What's in a Name?

Paul Renoir once had it all. But after years of botched business deals, he has virtually nothing left of his inheritance save the one thing he can't lose: His lineage to the famous painter.

 My name is Paul Renoir. I have always been Paul Renoir. When I was captured by the Nazis and tortured for my part in the Resistance at age 19, they couldn't take my name from me. It was the name given to me by my parents. To my knowledge, I am the only Paul Renoir alive. -- From "Will the Real Paul Renoir Stand Up?: Determining the Genuine from the Fraud," in the Renoir Society Journal

At first glance, the preview of "Monet, Renoir and the Impressionist Landscape" has everything you could possibly want from a major museum opening. Perky and attractive PR people hand out name tags and press packets as they schedule face time with the folks responsible for this display. Except for the geriatrics from the Houston Chronicle, the journalists seem to have taken great care to strike the proper balance in their outfits: formal to recognize the solemnity of the occasion, yet hip enough to remind everyone that they're still journalists, dammit, covering the art scene. One lady somehow manages to look classy in a pair of leather pants.

As the guided tour starts its trek through the exhibit of a billion dollars'-plus worth of artwork, two reporters hang back to consider the different tacks taken by Cézanne and Renoir when painting the same rocky crags at L'Estaque. A young woman from one of the student papers looks absolutely giddy, like she's just happy to have sneaked in here. There's something catching about her excitement. How can one not feel humbled standing in front of the work of someone so prominent that people refer to him by only his last name? When the members of the media are finally seated for the catered meal, the table debates whether the term "Latin American art" does justice to the diversity of the region. Yes, this opening would seem to have everything. Everything, that is, except Paul Renoir, the grandson of the very man to whom this exhibit pays tribute. There's a good reason why he's not here: Paul Renoir was not invited.

Paul Renoir is now affiliated with the Arjang Gallery, whose owner's best-known work is a bust of Ronald Reagan.
Deron Neblett
Paul Renoir is now affiliated with the Arjang Gallery, whose owner's best-known work is a bust of Ronald Reagan.

Is he "back in town?" museum director Peter C. Marzio asks after the Houston Press mentions the name. He vaguely recalls something about a statue Paul tried to sell him a few years back. Mary Morton, the curator of this exhibit, doesn't even seem to have heard of him. "Who's Renoir's grandson? No, I don't know anything about him."

Yet the self-described sole heir to the official family seal, and progeny of the man whose paintings adorn the museum walls, lives only a mile from the Museum of Fine Arts, near the Arjang Gallery, where he and his wife share wall space with the owner, Ardeshir Arjang. It is an old building, with uneven floors and no heat. The place was closed for the past year and a half because of the Dunlavy bridge construction. They seem desperate to get the word out that they're open for business, which is how the Press learned about Renoir's presence. Arjang apologizes for not having anything to offer to drink as we are seated in the back room.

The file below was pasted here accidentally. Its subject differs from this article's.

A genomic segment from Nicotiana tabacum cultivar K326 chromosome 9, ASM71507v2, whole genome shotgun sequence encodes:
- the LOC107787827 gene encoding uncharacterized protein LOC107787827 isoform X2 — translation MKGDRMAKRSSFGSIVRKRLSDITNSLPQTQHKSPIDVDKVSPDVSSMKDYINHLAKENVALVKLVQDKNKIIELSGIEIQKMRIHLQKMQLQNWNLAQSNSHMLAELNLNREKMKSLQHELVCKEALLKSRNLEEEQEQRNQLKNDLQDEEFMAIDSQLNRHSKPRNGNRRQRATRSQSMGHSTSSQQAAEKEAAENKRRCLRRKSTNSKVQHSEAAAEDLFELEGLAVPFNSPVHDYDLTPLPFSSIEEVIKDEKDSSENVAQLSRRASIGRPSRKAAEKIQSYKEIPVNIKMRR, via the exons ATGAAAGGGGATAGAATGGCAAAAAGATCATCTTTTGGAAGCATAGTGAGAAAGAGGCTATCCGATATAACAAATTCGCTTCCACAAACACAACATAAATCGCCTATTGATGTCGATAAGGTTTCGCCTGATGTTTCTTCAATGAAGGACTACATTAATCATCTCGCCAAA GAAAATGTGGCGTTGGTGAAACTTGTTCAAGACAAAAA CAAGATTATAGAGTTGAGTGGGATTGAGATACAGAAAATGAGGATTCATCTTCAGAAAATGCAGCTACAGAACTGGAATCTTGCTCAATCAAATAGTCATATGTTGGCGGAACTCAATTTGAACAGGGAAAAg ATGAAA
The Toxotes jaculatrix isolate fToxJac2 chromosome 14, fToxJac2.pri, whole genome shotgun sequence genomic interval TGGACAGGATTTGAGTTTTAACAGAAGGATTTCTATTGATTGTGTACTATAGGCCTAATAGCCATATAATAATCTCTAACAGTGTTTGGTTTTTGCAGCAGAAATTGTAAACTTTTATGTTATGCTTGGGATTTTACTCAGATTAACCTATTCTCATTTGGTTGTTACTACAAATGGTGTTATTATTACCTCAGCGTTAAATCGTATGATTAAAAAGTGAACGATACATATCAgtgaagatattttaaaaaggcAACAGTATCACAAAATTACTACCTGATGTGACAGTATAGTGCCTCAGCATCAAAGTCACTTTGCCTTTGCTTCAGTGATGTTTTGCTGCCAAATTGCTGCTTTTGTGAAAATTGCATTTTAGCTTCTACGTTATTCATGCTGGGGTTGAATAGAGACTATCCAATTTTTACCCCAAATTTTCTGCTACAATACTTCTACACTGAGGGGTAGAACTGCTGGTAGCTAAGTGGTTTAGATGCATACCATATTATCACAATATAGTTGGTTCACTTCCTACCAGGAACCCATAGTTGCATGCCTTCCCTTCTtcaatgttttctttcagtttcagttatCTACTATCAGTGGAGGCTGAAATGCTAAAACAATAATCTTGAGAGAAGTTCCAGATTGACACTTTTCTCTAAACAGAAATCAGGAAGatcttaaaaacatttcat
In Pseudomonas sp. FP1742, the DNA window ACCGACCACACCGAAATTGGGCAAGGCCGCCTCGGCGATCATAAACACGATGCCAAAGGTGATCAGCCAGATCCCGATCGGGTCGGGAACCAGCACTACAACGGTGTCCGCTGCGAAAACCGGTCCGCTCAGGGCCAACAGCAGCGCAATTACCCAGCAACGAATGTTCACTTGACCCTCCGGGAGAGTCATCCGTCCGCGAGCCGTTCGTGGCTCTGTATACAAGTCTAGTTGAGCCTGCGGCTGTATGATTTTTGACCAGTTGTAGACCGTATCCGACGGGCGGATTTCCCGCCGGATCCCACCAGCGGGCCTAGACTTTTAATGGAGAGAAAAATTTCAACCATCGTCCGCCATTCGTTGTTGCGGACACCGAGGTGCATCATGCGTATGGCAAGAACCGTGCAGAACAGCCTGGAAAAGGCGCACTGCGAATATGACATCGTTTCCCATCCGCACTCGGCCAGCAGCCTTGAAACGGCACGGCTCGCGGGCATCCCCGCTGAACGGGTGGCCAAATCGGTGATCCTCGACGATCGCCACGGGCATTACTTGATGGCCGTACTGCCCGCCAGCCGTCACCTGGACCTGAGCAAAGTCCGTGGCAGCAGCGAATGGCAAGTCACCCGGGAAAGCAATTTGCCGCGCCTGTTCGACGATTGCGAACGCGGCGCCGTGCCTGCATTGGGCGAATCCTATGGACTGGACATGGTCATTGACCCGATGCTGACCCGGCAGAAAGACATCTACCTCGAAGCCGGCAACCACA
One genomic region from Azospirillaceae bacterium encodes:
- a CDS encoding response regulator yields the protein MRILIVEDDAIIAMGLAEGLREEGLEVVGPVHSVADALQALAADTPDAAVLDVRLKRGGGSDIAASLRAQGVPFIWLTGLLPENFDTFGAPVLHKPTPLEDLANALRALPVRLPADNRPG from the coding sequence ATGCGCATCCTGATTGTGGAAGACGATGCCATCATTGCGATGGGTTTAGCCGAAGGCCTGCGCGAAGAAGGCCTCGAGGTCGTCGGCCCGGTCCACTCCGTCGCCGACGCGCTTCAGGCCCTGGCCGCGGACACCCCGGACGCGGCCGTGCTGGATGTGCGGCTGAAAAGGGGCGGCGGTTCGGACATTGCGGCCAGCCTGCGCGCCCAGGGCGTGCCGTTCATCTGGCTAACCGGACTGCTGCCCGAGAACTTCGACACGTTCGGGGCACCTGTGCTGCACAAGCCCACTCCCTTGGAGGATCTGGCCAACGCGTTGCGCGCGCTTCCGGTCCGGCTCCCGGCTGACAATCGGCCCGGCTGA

"We keep a very low profile," explains Marie-Paule, Paul's current wife and translator, doing a two-fingered pope-wave with her cigarette as Paul, now 75, sits dutifully by. One doesn't know if their name-dropping is out of vanity or simply the world they once inhabited, or both. It's difficult to reconcile the offspring of artistic royalty sharing gallery space with Arjang, a man whose most notable work is the Reagan bust on view at the Ronald Reagan Presidential Library. "Most of museums, they don't like heirs of famous painters. I don't know if you know that, but they always put their nose up," says Marie-Paule.

You wouldn't know it to look at him, but Paul is known as a gregarious storyteller, touted as a "world-recognized authority on impressionist art." But to ask him a question now is pointless. Paul can barely mumble a syllable before his wife starts reciting the tale she's heard at a thousand soirees and dinner parties, pausing only occasionally to have him clarify some minor detail. He thinks more and more in French as the years go on, his wife explains, and his memory's not as good as it used to be. If they are bothered by any perceived snub by the MFA, they don't show it. Right now, the Renoirs are much more concerned about their name.

Marie-Paule was recently driving when she spotted a billboard announcing the latest building project of Randall Davis, the Renoir Lofts at Shepherd Drive and West Dallas. Paul wasn't notified. "Of course, the Renoir name is public domain, but morally, he should have tried to contact the heirs, but these people don't think….Randall Davis does not have the right to do that," she says. All her well-bred grace is gone now. "Like down here on Richmond, it is a Picasso gay bar. You cannot just use Picasso's name on anything. It's his name!"

To the descendant of a Renoir, your name is everything.

The Renoir name has its own muddled history. The first recorded instance is attributed to a foundling abandoned in Limoges around 1773. The child was baptized François and was assumed to have been adopted for cheap labor by a local clog-maker named Renouard. When François was finally married, the theory goes, the registrar misheard the name. Being illiterate, François never caught the misspelling. It would be François's grandson, Pierre-Auguste, who would reach such prominence that even members of his own family would refer to him only by the registrar's phonetic typo: Renoir.

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